Also, thanks for the snarky shout-out, but librarians would “delight” more in NOT having to publish a list of banned books every year, because that would mean that parents aren’t imposing their morals on other people’s kids. Choose what your own kids read, fine, but don’t force libraries to adopt your personal choices.

    OK, now I AM fuming.

    1. Oh yeah. After I wrote this, I went and fumed some more myself. Then the husband, who reads the news for a living, said that he’d never understood how Megan Cox Gurdon had a column in the first place because everything she writes is apparently like this. And that made me feel a little better.

      The more I thought about it, the more I realized that she does basically condone censorship in the article. It’s just… beyond the pale.

      I guess I don’t mind someone raising these issues – YA books *have* gotten kind of dark. But to raise them in such a way, with misleading statements, encouraging censorship, without any consideration of literary merit or the need for these stories at all, doesn’t start a conversation, it just starts a well-deserved furor.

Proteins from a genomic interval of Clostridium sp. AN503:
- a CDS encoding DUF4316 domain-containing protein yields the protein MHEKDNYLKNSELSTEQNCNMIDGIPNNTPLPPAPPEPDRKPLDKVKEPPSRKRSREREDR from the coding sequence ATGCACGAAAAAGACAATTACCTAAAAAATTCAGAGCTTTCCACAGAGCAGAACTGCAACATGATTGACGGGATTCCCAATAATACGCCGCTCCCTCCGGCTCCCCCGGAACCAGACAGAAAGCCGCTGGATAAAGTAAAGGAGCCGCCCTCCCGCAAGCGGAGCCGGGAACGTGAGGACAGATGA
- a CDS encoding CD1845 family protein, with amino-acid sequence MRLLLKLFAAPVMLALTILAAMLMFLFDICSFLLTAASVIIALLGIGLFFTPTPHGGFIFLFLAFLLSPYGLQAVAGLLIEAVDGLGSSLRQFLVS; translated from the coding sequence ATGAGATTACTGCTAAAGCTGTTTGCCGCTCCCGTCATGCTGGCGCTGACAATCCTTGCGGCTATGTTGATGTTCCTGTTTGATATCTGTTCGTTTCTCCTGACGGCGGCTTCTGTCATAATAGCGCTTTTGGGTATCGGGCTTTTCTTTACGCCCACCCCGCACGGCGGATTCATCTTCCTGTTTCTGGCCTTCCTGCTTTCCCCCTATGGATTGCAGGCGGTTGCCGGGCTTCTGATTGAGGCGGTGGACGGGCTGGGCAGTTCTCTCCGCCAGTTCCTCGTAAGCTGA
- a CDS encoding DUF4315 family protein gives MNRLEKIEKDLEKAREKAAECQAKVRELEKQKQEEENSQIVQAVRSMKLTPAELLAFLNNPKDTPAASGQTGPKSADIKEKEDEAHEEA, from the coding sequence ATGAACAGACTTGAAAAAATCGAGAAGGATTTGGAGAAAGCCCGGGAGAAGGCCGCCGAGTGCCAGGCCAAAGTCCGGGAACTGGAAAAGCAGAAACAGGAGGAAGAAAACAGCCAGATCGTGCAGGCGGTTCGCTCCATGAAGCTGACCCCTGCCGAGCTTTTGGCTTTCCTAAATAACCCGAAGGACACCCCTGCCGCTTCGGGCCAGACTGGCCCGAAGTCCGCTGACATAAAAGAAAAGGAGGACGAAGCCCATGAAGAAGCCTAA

3. Actually…the pickings in our non-independent book stores are pretty thin, if you don’t want ‘dark’ and you have a child who doesn’t like fantasy and is looking for high literary value. A lot of the lighter novels are also light on quality, imo. In ‘our’ book shop, it’s better – more historical fiction, more light but with merit. So I don’t disagree there are some good YA books out there; there is also a lot of complete crap. And the shelves at a mainstream shop, here at least, are full of vampire crap, mother is dead crap, I’m on drugs crap etc. The big bookstore business in general shows a great deal of disrespect for teens in the way they choose their titles. If you are a parent who doesn’t know to seek out an independent, you are not going to have a lot to choose from for your child.